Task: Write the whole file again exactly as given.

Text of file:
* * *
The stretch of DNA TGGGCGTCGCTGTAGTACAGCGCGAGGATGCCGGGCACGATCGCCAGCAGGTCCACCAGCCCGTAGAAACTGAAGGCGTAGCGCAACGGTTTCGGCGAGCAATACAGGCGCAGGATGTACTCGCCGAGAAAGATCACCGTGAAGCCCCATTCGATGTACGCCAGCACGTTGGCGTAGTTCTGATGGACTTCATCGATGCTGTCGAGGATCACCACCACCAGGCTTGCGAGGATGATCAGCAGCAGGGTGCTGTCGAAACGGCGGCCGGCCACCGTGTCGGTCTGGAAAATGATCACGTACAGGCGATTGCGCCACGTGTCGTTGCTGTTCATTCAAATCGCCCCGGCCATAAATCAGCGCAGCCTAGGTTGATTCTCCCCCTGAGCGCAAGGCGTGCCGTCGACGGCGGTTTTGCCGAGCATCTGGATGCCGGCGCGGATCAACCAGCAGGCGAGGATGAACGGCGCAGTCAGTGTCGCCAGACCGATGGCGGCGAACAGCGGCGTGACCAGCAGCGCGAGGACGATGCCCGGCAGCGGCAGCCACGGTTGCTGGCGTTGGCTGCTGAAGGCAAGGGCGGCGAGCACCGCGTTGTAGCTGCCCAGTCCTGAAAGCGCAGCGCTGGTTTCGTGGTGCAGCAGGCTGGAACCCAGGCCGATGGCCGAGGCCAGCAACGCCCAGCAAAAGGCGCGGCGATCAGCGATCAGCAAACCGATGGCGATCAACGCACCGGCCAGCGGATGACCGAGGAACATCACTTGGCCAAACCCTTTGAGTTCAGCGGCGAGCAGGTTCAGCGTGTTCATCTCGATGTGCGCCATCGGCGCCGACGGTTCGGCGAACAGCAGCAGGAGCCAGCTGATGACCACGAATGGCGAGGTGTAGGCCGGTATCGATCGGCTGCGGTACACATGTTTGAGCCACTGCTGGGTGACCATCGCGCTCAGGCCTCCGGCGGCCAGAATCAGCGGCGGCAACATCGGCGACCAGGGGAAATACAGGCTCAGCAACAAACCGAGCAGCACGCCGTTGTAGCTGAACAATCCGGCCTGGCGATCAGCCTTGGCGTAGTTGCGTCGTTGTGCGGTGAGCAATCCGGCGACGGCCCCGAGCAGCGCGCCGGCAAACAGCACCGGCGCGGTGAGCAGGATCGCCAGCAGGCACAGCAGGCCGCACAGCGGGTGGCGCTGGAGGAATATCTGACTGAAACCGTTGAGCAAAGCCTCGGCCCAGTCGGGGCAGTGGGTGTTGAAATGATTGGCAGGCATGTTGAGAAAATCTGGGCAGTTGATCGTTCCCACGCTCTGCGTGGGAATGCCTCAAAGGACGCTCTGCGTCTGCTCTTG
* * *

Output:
The stretch of DNA TGGGCGTCGCTGTAGTACAGCGCGAGGATGCCGGGCACGATCGCCAGCAGGTCCACCAGCCCGTAGAAACTGAAGGCGTAGCGCAACGGTTTCGGCGAGCAATACAGGCGCAGGATGTACTCGCCGAGAAAGATCACCGTGAAGCCCCATTCGATGTACGCCAGCACGTTGGCGTAGTTCTGATGGACTTCATCGATGCTGTCGAGGATCACCACCACCAGGCTTGCGAGGATGATCAGCAGCAGGGTGCTGTCGAAACGGCGGCCGGCCACCGTGTCGGTCTGGAAAATGATCACGTACAGGCGATTGCGCCACGTGTCGTTGCTGTTCATTCAAATCGCCCCGGCCATAAATCAGCGCAGCCTAGGTTGATTCTCCCCCTGAGCGCAAGGCGTGCCGTCGACGGCGGTTTTGCCGAGCATCTGGATGCCGGCGCGGATCAACCAGCAGGCGAGGATGAACGGCGCAGTCAGTGTCGCCAGACCGATGGCGGCGAACAGCGGCGTGACCAGCAGCGCGAGGACGATGCCCGGCAGCGGCAGCCACGGTTGCTGGCGTTGGCTGCTGAAGGCAAGGGCGGCGAGCACCGCGTTGTAGCTGCCCAGTCCTGAAAGCGCAGCGCTGGTTTCGTGGTGCAGCAGGCTGGAACCCAGGCCGATGGCCGAGGCCAGCAACGCCCAGCAAAAGGCGCGGCGATCAGCGATCAGCAAACCGATGGCGATCAACGCACCGGCCAGCGGATGACCGAGGAACATCACTTGGCCAAACCCTTTGAGTTCAGCGGCGAGCAGGTTCAGCGTGTTCATCTCGATGTGCGCCATCGGCGCCGACGGTTCGGCGAACAGCAGCAGGAGCCAGCTGATGACCACGAATGGCGAGGTGTAGGCCGGTATCGATCGGCTGCGGTACACATGTTTGAGCCACTGCTGGGTGACCATCGCGCTCAGGCCTCCGGCGGCCAGAATCAGCGGCGGCAACATCGGCGACCAGGGGAAATACAGGCTCAGCAACAAACCGAGCAGCACGCCGTTGTAGCTGAACAATCCGGCCTGGCGATCAGCCTTGGCGTAGTTGCGTCGTTGTGCGGTGAGCAATCCGGCGACGGCCCCGAGCAGCGCGCCGGCAAACAGCACCGGCGCGGTGAGCAGGATCGCCAGCAGGCACAGCAGGCCGCACAGCGGGTGGCGCTGGAGGAATATCTGACTGAAACCGTTGAGCAAAGCCTCGGCCCAGTCGGGGCAGTGGGTGTTGAAATGATTGGCAGGCATGTTGAGAAAATCTGGGCAGTTGATCGTTCCCACGCTCTGCGTGGGAATGCCTCAAAGGACGCTCTGCGTCTGCTCTTG